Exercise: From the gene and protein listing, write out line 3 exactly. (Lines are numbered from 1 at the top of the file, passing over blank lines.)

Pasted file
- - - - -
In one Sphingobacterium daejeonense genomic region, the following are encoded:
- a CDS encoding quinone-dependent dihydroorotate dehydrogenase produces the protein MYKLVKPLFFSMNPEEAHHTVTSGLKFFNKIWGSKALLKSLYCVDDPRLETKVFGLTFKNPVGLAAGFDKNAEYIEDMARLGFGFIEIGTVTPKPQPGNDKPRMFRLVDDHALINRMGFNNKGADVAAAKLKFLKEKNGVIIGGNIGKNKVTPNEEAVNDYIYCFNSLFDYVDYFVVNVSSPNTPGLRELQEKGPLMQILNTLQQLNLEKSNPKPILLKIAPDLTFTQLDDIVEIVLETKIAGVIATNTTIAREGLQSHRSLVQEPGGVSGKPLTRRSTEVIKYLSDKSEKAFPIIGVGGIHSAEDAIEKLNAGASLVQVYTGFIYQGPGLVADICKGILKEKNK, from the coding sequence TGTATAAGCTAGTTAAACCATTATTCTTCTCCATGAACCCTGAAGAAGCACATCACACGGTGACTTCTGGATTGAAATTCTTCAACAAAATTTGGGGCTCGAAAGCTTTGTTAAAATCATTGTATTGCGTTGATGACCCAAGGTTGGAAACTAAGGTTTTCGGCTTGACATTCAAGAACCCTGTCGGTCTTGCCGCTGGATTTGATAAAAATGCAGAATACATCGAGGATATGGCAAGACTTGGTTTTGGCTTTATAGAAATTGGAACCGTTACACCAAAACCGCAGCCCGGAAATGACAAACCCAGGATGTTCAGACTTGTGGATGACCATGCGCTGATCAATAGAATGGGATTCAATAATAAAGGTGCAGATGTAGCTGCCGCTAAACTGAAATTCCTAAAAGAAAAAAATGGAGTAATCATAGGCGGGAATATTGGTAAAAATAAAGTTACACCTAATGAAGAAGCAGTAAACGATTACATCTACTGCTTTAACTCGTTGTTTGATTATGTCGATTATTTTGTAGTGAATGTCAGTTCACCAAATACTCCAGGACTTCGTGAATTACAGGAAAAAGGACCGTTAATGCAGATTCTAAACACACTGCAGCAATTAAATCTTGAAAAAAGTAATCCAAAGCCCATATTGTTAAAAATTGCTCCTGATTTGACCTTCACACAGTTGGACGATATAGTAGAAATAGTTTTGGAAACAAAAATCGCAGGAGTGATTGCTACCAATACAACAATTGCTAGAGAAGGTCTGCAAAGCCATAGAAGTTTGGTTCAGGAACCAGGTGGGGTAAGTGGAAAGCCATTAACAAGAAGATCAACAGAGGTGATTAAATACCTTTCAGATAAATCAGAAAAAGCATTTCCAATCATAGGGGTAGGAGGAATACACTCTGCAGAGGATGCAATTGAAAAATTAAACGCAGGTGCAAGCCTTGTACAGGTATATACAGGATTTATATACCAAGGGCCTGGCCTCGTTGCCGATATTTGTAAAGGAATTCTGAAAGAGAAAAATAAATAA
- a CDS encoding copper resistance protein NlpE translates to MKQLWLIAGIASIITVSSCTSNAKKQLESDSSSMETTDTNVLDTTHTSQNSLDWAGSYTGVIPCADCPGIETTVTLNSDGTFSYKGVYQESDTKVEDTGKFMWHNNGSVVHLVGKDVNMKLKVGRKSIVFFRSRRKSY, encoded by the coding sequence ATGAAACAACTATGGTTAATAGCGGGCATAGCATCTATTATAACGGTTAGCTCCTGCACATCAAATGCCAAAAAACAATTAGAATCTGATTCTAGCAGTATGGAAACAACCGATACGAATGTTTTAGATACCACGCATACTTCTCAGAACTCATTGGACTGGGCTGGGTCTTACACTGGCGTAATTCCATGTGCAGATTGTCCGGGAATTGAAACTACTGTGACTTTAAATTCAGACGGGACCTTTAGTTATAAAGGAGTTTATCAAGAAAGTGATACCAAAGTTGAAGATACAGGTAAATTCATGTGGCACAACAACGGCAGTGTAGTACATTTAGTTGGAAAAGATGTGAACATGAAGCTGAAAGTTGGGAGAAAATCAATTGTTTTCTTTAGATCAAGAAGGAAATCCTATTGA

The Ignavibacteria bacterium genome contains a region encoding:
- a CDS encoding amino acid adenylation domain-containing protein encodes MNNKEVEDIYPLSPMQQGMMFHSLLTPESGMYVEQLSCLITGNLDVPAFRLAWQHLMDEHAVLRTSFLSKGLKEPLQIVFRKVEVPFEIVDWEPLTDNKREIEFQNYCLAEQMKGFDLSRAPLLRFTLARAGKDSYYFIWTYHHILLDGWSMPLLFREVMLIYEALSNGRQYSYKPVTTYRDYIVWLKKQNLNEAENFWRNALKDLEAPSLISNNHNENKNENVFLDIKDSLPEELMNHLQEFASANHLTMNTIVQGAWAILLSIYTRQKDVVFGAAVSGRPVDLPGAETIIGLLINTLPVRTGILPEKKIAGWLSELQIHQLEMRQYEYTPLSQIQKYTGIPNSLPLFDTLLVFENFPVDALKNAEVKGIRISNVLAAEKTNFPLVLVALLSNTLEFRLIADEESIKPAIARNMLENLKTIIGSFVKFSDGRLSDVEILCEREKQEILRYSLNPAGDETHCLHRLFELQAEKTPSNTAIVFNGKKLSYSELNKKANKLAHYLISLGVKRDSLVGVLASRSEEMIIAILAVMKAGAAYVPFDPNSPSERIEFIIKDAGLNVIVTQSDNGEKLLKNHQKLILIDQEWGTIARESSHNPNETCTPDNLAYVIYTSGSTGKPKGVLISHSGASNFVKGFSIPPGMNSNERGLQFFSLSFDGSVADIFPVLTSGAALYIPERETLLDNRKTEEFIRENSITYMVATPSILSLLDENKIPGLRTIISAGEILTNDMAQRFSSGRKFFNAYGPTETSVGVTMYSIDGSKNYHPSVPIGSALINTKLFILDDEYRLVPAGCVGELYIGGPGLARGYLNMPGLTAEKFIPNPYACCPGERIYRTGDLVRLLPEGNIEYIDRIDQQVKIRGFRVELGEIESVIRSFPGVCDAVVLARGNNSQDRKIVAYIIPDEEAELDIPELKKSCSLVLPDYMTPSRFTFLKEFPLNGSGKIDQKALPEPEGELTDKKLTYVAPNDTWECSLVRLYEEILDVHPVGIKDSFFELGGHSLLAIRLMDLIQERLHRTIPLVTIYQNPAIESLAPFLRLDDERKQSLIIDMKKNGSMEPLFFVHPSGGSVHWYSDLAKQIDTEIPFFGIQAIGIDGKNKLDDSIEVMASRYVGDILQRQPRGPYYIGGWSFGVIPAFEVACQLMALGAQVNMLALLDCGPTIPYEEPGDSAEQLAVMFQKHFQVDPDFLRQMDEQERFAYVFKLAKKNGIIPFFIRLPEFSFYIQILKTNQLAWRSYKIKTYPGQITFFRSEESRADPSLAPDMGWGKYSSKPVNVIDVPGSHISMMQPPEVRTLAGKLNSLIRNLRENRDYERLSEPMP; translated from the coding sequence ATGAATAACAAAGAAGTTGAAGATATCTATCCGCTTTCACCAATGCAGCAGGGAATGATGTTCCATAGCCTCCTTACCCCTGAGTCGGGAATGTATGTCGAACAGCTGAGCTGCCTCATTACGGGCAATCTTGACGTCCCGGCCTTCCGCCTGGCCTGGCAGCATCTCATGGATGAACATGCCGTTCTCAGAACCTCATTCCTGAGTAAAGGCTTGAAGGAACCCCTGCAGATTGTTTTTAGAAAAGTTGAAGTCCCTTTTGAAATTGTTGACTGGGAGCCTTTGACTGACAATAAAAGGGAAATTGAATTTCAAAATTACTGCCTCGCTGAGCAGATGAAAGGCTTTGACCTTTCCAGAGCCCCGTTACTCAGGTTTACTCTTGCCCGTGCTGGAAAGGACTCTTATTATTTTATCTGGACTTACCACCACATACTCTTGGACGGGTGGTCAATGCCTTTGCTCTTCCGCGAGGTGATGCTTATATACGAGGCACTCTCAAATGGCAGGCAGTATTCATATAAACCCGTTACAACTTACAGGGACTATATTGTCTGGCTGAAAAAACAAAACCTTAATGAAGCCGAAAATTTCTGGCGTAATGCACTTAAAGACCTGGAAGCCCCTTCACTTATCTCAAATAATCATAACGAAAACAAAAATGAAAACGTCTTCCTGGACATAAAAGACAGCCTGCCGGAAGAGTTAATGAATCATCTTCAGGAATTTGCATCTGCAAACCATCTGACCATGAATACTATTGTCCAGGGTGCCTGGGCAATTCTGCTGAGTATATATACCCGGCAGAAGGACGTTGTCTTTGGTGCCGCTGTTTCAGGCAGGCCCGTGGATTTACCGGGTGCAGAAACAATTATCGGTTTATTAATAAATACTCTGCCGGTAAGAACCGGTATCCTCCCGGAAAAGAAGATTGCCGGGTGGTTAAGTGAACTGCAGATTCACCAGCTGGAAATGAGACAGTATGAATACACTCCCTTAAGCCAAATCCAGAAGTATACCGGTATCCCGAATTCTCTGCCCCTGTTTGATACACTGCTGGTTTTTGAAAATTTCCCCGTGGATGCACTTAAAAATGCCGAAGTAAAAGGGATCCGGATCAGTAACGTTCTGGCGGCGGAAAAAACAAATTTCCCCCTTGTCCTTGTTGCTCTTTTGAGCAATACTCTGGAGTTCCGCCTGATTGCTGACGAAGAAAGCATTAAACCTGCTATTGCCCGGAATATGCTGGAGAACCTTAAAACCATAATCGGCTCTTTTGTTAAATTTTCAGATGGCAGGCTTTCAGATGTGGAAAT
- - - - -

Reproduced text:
- a CDS encoding copper resistance protein NlpE translates to MKQLWLIAGIASIITVSSCTSNAKKQLESDSSSMETTDTNVLDTTHTSQNSLDWAGSYTGVIPCADCPGIETTVTLNSDGTFSYKGVYQESDTKVEDTGKFMWHNNGSVVHLVGKDVNMKLKVGRKSIVFFRSRRKSY, encoded by the coding sequence ATGAAACAACTATGGTTAATAGCGGGCATAGCATCTATTATAACGGTTAGCTCCTGCACATCAAATGCCAAAAAACAATTAGAATCTGATTCTAGCAGTATGGAAACAACCGATACGAATGTTTTAGATACCACGCATACTTCTCAGAACTCATTGGACTGGGCTGGGTCTTACACTGGCGTAATTCCATGTGCAGATTGTCCGGGAATTGAAACTACTGTGACTTTAAATTCAGACGGGACCTTTAGTTATAAAGGAGTTTATCAAGAAAGTGATACCAAAGTTGAAGATACAGGTAAATTCATGTGGCACAACAACGGCAGTGTAGTACATTTAGTTGGAAAAGATGTGAACATGAAGCTGAAAGTTGGGAGAAAATCAATTGTTTTCTTTAGATCAAGAAGGAAATCCTATTGA